Thursday, February 9, 2012

The Transplant - Sequel

For those of you who don't know, we moved to South Carolina for ministry, which was a bit of a transplant for us from the cozy, tight-knit feel of our community of fellow missionaries in training in Kansas City, Missouri. As we prepared to leave, I wrote a blog entitled "The Transplant" which discussed the similarities I was seeing/expecting between a plant growing in the greenhouse being suddenly transplanted to the outdoors, and the reality of being uprooted from a special community and being transplanted into a new environment.
Here is a little exerp from the above mentioned blog:

Here is what I can tell you about transplanting flowers in the natural and you can probably easily draw some parallels that would apply to us.
  • When you transplant a flower, when you secure it in its new home its best if you cut off all the flowers and cut back 1/3 of the growth, it helps the plant to stop wasting time feeding all those blooms and growth and focus on putting down strong new roots - you cut off all the pretties and let it grow into its new home.
  • When transplanting a flower from a greenhouse environment to an outdoor setting, it is considered normal to have a season of stunted growth as the plant adjusts to the new environment.
  • Newly transplanted flowers need extra water and fertilizer and attention for their whole first year in their new home to help them stay healthy (especially trees and shrubs).
  • If you leave a plant that is ready to be transplanted in its old small pot in the greenhouse it will eventually become root bound and no amount of water will keep it from drying out and eventually dying. If left in the pot in the greenhouse, the growth will become spindly, weak, and unsightly, very few things are ever planted in a greenhouse with the intention of letting it live its whole life in the greenhouse.
  • After a year of acclimation and a season of putting down good roots, the following year is usually a year of exponential growth because of that new and bigger and stronger root system.
  • In a greenhouse all the elements of growth are pretty much controlled, disease and insect problems are very common place the longer a plant stays in that greenhouse, but plants really thrive in an outdoor environment where there is an element of risk and storms and the wind blows freely around them, so they become strong.
Some of the parallels I drew back then would be more real than I could have known at the time. The season of stunted growth, at least in my own life, was right on. The necessity for extra water and fertilizer, well I might not have had such an extended season of stunted growth if I had known to put myself in the way of more water and fertilizer (prayer, reading the word, absorbing truth). I did however spend a considerable amount of my strength upon arriving in making new friends and building new relationships (putting down new roots).
So all in all, I would say it has been a very successful transplant in so many ways. The growth has begun again (going deeper in my pursuit of Jesus and His word), and my root system is now more diverse and deeper in some ways than ever before (new friendships and interactions). There was definitely some pain involved in the pruning portion of the process (saying goodbye to job, friends, house, familiar things, etc), but the sacrifice has prepared me for new growth and an environment where I can flourish and produce new fruits (new ministry opportunities, using what I learned in KC in this new community).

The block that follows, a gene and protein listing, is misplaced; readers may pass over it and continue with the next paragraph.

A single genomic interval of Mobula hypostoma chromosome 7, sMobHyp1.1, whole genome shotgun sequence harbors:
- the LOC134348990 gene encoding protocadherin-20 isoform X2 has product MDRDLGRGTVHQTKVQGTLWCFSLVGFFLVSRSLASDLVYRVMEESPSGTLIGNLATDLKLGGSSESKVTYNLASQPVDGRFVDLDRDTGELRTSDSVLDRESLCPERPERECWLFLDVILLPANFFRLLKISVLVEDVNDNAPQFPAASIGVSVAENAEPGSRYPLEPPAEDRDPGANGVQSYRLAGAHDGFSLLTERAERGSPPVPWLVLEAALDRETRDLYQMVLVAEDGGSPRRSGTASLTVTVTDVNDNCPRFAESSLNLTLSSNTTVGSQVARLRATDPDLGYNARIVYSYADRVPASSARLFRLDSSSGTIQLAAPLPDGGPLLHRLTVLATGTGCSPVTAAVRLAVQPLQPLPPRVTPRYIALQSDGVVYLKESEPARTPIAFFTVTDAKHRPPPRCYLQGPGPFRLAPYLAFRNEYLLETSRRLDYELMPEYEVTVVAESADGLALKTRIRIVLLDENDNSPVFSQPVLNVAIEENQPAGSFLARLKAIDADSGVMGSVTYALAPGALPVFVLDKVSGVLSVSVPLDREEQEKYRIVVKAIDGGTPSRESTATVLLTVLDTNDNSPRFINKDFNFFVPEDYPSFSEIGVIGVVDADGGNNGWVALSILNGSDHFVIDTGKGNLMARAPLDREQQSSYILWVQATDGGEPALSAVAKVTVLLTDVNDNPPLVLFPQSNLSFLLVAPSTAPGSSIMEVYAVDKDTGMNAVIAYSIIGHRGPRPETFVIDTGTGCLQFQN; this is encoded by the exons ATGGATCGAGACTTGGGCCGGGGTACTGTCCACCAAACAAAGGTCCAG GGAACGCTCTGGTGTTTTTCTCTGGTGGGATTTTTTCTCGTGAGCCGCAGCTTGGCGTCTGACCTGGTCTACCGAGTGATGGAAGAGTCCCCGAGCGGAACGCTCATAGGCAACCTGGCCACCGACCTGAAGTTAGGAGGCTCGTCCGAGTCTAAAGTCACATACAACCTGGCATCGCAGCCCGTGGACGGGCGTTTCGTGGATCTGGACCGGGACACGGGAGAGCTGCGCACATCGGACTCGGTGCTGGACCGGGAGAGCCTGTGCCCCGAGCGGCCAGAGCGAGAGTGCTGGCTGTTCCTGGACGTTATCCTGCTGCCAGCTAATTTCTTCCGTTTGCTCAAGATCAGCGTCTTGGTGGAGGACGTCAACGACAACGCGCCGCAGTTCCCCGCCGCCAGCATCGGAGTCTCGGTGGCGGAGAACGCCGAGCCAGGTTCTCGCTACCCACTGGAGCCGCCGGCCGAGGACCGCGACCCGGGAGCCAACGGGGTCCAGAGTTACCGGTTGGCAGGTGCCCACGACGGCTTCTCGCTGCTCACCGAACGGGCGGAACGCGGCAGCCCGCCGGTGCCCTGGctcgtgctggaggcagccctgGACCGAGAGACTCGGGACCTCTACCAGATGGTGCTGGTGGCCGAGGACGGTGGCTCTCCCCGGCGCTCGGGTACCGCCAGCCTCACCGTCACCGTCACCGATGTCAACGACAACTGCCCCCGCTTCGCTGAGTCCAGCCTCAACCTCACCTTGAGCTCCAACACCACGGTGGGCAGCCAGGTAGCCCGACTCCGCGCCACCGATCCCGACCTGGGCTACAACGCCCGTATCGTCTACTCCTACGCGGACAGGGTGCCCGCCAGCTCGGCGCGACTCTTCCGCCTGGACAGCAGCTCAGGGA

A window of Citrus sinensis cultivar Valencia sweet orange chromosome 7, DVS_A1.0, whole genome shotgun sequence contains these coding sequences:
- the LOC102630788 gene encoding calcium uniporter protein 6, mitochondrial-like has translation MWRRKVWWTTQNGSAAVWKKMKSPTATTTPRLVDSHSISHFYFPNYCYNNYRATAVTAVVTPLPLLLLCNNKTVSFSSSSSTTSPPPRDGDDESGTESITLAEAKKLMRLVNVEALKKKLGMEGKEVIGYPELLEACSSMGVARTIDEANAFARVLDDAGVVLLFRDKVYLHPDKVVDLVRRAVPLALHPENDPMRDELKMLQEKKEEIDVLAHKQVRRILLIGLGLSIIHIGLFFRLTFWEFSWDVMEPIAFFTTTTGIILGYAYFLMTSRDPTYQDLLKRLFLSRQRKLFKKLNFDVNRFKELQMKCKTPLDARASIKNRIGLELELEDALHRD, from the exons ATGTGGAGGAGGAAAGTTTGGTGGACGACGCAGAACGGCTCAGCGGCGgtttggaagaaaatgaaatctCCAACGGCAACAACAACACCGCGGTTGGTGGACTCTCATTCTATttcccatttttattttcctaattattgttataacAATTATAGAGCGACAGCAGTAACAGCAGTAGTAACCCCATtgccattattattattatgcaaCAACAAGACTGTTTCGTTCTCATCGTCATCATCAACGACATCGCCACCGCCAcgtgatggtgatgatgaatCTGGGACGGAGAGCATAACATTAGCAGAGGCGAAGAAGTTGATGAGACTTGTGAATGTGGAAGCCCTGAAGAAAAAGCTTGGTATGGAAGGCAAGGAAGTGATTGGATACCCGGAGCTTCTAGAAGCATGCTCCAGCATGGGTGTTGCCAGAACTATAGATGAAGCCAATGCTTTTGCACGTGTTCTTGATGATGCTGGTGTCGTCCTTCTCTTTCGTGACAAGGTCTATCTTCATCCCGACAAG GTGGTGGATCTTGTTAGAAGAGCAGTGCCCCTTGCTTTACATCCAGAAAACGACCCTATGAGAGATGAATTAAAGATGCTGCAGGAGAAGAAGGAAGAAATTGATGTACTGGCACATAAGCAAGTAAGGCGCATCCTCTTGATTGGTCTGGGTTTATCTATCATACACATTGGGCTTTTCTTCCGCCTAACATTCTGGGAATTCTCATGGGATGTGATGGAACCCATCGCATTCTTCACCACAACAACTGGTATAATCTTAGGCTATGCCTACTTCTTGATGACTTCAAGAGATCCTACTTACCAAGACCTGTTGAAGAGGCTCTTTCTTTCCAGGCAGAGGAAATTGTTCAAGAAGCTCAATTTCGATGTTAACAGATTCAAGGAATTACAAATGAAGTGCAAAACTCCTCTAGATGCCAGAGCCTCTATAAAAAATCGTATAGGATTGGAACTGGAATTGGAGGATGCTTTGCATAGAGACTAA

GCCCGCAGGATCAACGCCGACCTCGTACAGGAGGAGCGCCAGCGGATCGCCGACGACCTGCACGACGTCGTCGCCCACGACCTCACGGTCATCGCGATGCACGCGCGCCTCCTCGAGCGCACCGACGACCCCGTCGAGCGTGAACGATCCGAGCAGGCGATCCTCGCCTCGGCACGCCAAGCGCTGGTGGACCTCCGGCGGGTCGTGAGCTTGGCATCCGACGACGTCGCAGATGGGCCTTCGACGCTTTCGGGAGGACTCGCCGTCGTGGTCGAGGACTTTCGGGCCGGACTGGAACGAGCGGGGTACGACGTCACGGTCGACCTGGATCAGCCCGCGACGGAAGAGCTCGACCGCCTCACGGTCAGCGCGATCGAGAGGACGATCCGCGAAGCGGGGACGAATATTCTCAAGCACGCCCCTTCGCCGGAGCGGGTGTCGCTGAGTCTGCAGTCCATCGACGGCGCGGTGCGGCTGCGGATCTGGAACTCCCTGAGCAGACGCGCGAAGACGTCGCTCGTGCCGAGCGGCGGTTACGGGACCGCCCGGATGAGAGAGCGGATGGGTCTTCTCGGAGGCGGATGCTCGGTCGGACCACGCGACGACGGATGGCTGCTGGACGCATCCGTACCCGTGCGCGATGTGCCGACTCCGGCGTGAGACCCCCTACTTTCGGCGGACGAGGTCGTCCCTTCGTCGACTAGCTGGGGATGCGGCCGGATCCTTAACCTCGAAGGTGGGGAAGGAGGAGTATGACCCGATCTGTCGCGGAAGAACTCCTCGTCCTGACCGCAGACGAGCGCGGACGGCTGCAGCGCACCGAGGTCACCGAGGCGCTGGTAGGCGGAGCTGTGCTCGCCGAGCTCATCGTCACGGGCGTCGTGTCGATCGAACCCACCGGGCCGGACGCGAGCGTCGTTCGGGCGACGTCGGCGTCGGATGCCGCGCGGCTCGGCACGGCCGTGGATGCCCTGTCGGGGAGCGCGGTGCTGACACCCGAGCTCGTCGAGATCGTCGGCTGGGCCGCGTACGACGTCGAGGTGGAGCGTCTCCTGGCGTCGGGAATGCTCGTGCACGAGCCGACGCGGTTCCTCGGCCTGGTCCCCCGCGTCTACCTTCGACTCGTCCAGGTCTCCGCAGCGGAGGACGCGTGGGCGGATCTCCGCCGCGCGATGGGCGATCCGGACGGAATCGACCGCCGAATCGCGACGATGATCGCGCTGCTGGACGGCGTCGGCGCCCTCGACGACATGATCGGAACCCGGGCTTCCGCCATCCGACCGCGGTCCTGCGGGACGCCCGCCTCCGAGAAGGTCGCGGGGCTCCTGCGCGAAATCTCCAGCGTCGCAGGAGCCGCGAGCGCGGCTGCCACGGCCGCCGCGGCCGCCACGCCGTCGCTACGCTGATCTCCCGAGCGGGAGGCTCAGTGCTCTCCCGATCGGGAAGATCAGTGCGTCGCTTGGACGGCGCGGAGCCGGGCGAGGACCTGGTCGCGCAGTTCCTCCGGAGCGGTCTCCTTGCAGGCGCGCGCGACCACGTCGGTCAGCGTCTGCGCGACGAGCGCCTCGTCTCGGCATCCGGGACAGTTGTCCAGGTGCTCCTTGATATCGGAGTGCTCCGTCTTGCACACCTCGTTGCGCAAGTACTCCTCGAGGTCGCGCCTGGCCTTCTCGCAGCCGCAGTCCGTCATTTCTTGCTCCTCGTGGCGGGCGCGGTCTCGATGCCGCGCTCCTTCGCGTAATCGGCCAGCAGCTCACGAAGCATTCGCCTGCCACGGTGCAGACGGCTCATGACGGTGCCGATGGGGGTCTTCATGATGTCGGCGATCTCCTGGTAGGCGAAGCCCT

The reason I write all of this now is because we have been here almost a year (8 months +), and I feel as though all of the benefits of being transplanted are finally starting to come about. That good root system has begun to pay off with some new and exciting ministry opportunities. The fact that we are no longer in full time training mode (greenhouse) has caused us to put what we say we have learned into practice, and in the midst of a community that doesn't always understand where we have come from (winds of adversity, challenge of growing in new soil). There are certainly challenges in doing what we are doing here, especially as the Spirit continues to show us favor. The spiritual attacks we have encountered here are much more so than what I recall encountering in KC, but it is to be expected. We are playing the part of a pioneer in some ways and contending for more of the Lord in this place. That makes us targets for attack in the Spirit (harsher environment outside the greenhouse teaches us how to grow steady and strong despite the elements) no matter where we would have landed.
Like I said though, we have been seeing a lot of favor from the Lord, and it makes all the challenges and pain we have been through worth it to see His will being done through us. Are we doing it all perfect? Of course not, but thankfully the Gardener is pleased with our weak efforts and still supplying all our physical needs, as well as spiritual ones.
I can hardly wait to see the rest of what this transplant will mean in the coming months and years in the way of visible fruit! It was worth everything we gave up to get here.
Recently the Lord whispered to my heart at a mom's meeting, 'you are lacking nothing', and since He has spoken it, I have repeated it to myself often. If for no other reason than to remind myself that we really have lacked nothing, and we are lacking nothing still.
Be encouraged!


lifeinthevillage said...

I love it when you talk about flowers. It's like the arena where the spirit speaks through you most easily. :)

Or maybe the one that I receive most readily. ;)

love to the brooks clan!!

abbie said...

I love how the Lord used the example of the greenhouse plants to speak to you! You guys are awesome :) And your posts are really encouraging!